Maine Issues New Guidelines for Licensing Dental Therapists

Rules implement a law that authorized the midlevel providers to practice in the state

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Maine Issues New Guidelines for Licensing Dental Therapists
Dental therapy
Jenn Ackerman for the Pew Charitable Trusts

The Maine Board of Dental Practice recently took a major step to address a public health challenge in the state: access to dental care. The board issued final rules in April to regulate the practice of dental therapy, creating specific qualifications for licensure and establishing education requirements so that schools in the state can launch training programs.

With the rules now in place, dental therapists can obtain licenses to practice in Maine. The board’s actions implement a law that Maine legislators originally passed in 2014, and amended in 2016 and 2019, that authorizes dental therapy. Dental therapists are midlevel providers, similar to physician assistants in medicine, who can perform preventive and basic restorative procedures, including filling cavities and placing temporary crowns.

The addition of these providers will help to address barriers to essential oral health services, such as remote locations and dentist shortages. The problems are especially acute in Maine, given the state’s rapidly aging dental workforce.

According to the 2019 Maine Integrated Youth Health Survey, 39% of Maine kindergartners and 45% of third-graders had experienced tooth decay. More critically, almost a quarter of kindergartners had untreated decay, as did about one-fifth of third-graders.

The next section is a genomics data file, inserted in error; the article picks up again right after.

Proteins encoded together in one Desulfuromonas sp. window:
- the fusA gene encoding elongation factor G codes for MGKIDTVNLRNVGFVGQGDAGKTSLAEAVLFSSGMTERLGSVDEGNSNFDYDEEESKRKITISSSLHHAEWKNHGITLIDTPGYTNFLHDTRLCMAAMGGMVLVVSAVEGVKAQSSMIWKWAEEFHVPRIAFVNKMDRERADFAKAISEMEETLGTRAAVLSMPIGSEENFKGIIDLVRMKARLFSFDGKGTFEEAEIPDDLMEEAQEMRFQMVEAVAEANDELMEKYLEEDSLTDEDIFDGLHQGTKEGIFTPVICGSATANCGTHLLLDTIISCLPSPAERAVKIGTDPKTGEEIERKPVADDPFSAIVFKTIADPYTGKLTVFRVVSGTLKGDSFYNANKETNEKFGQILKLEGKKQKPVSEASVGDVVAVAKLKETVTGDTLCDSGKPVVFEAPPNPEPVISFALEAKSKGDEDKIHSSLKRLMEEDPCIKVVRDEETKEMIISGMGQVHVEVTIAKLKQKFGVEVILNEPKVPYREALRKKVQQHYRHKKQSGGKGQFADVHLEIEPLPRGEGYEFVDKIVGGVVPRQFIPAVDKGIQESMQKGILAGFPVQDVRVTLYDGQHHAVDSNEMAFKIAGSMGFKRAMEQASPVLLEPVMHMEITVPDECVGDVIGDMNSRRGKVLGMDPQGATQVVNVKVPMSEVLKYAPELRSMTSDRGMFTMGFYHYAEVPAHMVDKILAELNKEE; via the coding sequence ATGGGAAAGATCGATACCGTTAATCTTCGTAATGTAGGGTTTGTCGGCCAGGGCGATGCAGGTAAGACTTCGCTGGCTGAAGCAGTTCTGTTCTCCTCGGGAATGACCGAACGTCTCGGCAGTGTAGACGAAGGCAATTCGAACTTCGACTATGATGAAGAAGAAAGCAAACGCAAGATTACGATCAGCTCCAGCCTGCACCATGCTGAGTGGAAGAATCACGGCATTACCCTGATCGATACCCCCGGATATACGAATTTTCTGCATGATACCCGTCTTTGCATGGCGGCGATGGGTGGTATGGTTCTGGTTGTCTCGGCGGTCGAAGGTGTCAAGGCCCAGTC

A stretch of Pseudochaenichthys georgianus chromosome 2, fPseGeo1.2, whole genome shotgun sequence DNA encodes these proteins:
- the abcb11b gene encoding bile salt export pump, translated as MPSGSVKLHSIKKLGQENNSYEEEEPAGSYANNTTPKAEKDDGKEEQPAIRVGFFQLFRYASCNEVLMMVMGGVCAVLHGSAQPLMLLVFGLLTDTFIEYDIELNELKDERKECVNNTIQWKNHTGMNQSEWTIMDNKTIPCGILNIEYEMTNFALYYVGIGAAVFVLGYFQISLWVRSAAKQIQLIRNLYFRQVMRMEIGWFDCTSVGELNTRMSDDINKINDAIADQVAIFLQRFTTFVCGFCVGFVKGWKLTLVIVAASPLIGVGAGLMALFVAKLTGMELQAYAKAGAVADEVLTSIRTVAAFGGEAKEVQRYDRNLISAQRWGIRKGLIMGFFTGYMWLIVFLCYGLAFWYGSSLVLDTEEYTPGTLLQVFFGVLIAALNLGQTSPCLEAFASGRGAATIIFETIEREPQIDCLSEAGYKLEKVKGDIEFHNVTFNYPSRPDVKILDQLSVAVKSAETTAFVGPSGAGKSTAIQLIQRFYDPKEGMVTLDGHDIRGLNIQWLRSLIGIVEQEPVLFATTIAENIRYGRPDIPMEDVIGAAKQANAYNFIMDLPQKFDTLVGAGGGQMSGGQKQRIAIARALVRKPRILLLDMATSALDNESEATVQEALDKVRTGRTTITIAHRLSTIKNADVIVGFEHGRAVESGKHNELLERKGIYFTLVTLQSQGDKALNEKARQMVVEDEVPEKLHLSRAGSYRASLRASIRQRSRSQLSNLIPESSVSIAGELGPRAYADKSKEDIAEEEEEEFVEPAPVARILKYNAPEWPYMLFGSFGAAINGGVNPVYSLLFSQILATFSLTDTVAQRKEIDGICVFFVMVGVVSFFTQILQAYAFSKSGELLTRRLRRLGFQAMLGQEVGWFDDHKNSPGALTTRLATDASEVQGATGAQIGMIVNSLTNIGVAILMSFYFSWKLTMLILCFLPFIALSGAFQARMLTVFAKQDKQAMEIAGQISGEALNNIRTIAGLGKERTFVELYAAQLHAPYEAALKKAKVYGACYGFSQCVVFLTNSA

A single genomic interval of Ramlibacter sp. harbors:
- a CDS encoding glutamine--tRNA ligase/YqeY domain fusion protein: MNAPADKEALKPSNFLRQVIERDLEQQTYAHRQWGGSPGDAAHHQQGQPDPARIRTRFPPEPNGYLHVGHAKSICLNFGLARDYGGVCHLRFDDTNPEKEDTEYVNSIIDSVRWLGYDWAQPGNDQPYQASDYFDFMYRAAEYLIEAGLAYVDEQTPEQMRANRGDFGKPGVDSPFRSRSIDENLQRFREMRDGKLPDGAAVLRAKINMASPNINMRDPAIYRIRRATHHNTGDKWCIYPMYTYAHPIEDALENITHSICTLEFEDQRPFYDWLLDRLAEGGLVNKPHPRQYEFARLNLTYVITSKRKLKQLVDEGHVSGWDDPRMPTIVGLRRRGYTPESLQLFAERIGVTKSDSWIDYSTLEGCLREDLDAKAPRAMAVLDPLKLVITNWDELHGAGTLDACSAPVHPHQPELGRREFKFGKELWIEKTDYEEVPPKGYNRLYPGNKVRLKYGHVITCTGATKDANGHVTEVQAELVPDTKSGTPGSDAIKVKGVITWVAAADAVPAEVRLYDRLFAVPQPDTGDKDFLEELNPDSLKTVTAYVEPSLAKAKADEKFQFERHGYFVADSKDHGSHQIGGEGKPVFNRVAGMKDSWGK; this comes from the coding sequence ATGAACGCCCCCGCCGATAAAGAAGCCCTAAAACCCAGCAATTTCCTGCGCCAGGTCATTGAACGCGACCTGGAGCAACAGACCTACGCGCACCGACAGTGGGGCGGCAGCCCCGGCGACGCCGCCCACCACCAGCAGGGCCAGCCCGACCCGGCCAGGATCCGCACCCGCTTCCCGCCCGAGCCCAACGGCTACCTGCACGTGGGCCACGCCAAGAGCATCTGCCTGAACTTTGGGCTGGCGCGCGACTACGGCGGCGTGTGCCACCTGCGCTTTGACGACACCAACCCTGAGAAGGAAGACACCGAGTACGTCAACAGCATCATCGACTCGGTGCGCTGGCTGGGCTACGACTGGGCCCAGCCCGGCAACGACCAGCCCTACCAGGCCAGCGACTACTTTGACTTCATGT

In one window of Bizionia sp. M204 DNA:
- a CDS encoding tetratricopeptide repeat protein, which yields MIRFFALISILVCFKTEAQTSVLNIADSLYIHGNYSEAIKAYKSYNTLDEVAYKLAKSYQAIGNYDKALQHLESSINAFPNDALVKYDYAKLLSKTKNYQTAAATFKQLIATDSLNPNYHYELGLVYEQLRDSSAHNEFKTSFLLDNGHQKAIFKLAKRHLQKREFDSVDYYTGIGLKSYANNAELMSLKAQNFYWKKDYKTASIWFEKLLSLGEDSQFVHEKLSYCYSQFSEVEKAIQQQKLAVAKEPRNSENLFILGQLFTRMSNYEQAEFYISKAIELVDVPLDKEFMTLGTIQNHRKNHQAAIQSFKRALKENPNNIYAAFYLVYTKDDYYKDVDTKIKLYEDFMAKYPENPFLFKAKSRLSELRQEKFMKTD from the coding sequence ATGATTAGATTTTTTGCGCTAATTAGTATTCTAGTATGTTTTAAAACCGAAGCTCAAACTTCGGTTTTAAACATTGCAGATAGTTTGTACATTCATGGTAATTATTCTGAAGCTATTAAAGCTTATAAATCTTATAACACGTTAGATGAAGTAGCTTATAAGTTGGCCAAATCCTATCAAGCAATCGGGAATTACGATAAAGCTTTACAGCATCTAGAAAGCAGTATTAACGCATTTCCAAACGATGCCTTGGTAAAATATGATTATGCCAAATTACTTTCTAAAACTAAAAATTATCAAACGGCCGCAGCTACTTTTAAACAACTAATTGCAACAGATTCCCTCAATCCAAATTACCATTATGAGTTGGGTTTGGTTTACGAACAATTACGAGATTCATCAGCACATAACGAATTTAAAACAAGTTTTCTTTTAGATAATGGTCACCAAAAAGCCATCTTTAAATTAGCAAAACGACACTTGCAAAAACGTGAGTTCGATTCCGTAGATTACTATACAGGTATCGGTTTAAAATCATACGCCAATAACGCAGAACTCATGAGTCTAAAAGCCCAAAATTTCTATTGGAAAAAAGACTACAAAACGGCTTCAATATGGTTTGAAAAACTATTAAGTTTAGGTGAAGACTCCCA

The statistics for Maine adults from a national 2018 health surveillance survey indicate significant problems as well. Only 65% had a dental visit in the past year, and among adults age 65 and over, 18% reported that they have had all their natural teeth extracted.

Nearly 330,000 people—a quarter of the state’s population—live in areas designated by the federal government as having a shortage of dentists. Fifteen of the state’s 16 counties are either entirely or partially designated as shortage areas.

And poverty aggravates the problem. As of 2016, only 15% of dentists in the state participated in Maine’s Medicaid program, MaineCare. The consequences of these factors are severe: Less than 40% of children on MaineCare saw a dentist in 2018—the third-lowest percentage in the nation.

Bonnie Vaughan, a dental hygienist for more than 30 years, serves as executive director of Kennebec Valley Family Dentistry, a nonprofit dental clinic in Augusta, Maine. She said the addition of dental therapists will expand access to essential care.

“Our patients need another provider who can do basic prevention and treatment. A dental therapist is the ideal professional to help ensure that we can reach our patients and the populations we serve,” Vaughan said. “MaineCare has historically low reimbursement rates, which creates challenges for clinics who treat patients with this coverage. Dental therapists will offer a cost-effective way for public clinics and federally qualified health centers to accept more patients on Medicaid.”

Although Maine has yet to set up a dental therapy training system, the new regulations allow those educated in other states to return or relocate to Maine to work.

Adding the services of dental therapists elsewhere has proved to be an effective tool enabling dentists to reach more patients on public insurance and in rural communities and to improve oral health outcomes.  Studies also show that the work done by these providers helps practices and clinics lower the cost of providing care, increase productivity and revenue, and free up dentists to handle the more complex and costly procedures.

Kristen Mizzi Angelone is a senior manager and Allison Corr is a research officer with the Pew Charitable Trusts’ dental campaign.

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